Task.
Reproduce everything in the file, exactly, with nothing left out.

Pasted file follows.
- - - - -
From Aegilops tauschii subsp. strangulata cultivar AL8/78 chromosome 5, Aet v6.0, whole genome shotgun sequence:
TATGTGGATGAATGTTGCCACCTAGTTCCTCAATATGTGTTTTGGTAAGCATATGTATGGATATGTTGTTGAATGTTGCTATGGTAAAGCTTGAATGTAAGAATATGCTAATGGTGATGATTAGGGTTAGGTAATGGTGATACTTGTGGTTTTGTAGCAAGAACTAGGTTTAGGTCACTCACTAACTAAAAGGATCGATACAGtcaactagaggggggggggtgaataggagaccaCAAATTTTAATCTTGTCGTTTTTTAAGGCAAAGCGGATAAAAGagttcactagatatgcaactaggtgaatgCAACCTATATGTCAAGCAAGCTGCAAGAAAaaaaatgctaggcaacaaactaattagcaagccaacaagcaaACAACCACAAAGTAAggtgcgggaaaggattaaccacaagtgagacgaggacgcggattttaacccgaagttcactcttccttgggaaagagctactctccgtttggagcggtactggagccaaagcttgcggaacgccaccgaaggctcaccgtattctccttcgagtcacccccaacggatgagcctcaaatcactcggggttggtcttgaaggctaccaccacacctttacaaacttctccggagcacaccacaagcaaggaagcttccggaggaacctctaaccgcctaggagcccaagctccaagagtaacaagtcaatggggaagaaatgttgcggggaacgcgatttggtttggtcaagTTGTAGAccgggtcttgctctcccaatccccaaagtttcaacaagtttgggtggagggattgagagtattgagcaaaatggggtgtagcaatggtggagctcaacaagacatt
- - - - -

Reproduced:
From Aegilops tauschii subsp. strangulata cultivar AL8/78 chromosome 5, Aet v6.0, whole genome shotgun sequence:
TATGTGGATGAATGTTGCCACCTAGTTCCTCAATATGTGTTTTGGTAAGCATATGTATGGATATGTTGTTGAATGTTGCTATGGTAAAGCTTGAATGTAAGAATATGCTAATGGTGATGATTAGGGTTAGGTAATGGTGATACTTGTGGTTTTGTAGCAAGAACTAGGTTTAGGTCACTCACTAACTAAAAGGATCGATACAGtcaactagaggggggggggtgaataggagaccaCAAATTTTAATCTTGTCGTTTTTTAAGGCAAAGCGGATAAAAGagttcactagatatgcaactaggtgaatgCAACCTATATGTCAAGCAAGCTGCAAGAAAaaaaatgctaggcaacaaactaattagcaagccaacaagcaaACAACCACAAAGTAAggtgcgggaaaggattaaccacaagtgagacgaggacgcggattttaacccgaagttcactcttccttgggaaagagctactctccgtttggagcggtactggagccaaagcttgcggaacgccaccgaaggctcaccgtattctccttcgagtcacccccaacggatgagcctcaaatcactcggggttggtcttgaaggctaccaccacacctttacaaacttctccggagcacaccacaagcaaggaagcttccggaggaacctctaaccgcctaggagcccaagctccaagagtaacaagtcaatggggaagaaatgttgcggggaacgcgatttggtttggtcaagTTGTAGAccgggtcttgctctcccaatccccaaagtttcaacaagtttgggtggagggattgagagtattgagcaaaatggggtgtagcaatggtggagctcaacaagacatt